The attempt at the UN to ban atomic weapons is based on the premise that all countries deserve equal security
In the last week of March, at the United Nations in New York, history was made as diplomats from about 130 countries started formal talks on an international treaty to ban nuclear weapons. The goal is simple: declare it illegal for any country to produce, possess, stockpile, deploy, threaten to use, or use nuclear weapons. The final treaty could be approved and ready for signature before the end of this year.
Not surprisingly, none of the nine nuclear weapon countries showed up, India and Pakistan included. Numbers are not on the side of the nuclear weapons states, however. The U.S. Ambassador to the UN, Nikki Haley, staged a public boycott outside the negotiating hall but managed to rally only a ragtag band of about 20 diplomats, mostly from Eastern Europe.
Resistance of the nuclear club
The end of the Cold War offered the hope of a new start for the world. The UN General Assembly asked the International Court of Justice to rule on the legality of the threat or use of nuclear weapons. In July 1996, the court issued an advisory opinion, with two key conclusions. First, “the threat or use of nuclear weapons would generally be contrary to the rules of international law applicable in armed conflict, and in particular the principles and rules of humanitarian law.” And, second, “there exists an obligation to pursue in good faith and bring to a conclusion negotiations leading to nuclear disarmament in all its aspects under strict and effective international control.” The door opened to a nuclear weapons ban.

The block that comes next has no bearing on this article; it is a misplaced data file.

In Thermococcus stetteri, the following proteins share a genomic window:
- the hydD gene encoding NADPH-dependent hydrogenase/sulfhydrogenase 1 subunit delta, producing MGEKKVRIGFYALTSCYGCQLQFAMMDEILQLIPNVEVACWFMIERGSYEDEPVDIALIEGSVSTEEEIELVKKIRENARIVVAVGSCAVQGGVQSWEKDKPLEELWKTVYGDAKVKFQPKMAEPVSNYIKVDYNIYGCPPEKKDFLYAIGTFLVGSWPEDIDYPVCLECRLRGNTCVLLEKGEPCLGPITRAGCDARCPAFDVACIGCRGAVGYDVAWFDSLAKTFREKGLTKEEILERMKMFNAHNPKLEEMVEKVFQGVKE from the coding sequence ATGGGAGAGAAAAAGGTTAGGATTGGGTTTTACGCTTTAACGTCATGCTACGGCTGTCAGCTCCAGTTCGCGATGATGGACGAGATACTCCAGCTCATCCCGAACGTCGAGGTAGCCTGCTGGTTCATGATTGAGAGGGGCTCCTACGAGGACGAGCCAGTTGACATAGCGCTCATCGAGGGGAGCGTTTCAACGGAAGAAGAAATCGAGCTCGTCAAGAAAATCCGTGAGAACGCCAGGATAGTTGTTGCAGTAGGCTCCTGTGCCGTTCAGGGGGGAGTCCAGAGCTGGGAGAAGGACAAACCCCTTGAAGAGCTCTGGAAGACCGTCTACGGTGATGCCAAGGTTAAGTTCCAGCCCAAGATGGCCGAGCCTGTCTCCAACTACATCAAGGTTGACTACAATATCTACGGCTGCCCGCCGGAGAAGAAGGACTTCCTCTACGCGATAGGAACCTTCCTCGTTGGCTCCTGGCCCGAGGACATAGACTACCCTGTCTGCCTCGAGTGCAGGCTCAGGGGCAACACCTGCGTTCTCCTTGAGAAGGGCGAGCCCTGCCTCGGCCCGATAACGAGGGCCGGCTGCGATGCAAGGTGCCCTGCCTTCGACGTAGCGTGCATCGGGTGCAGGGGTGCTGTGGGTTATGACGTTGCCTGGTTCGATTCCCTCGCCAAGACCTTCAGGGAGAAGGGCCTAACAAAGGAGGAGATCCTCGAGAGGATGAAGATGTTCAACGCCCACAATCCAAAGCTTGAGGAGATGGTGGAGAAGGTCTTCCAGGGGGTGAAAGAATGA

In the 20 years since the court issued its judgment, countries with nuclear weapons have simply refused to comply. Rather than starting “negotiations leading to nuclear disarmament”, they have sought to block them, choosing to launch long-term costly programmes to maintain, modernise, and in some cases augment their nuclear arsenals.
Rather than waiting for that day, the nuclear weapon-free countries have decided to take matters into their own hands. Their first step is the ban treaty. It lays down a clear marker for what weapons the world thinks no state can seek, possess and use in wartime. This is how other weapons have been banned, be they chemical weapons, biological weapons, landmines, or cluster munitions.
Of course, as has happened in Syria with chemical weapons, there are occasional violations of the international laws banning weapons of mass destruction, but the world now condemns such actions and decent people everywhere would support efforts to find the perpetrators and bring them to justice. The possibility of violations has never stopped countries from passing laws and agreeing on what should be prohibited. India, Pakistan, and all of the nuclear weapons states should prepare to give up their arsenals or be treated as outlaws.
Read more at Ending nuclear lawlessness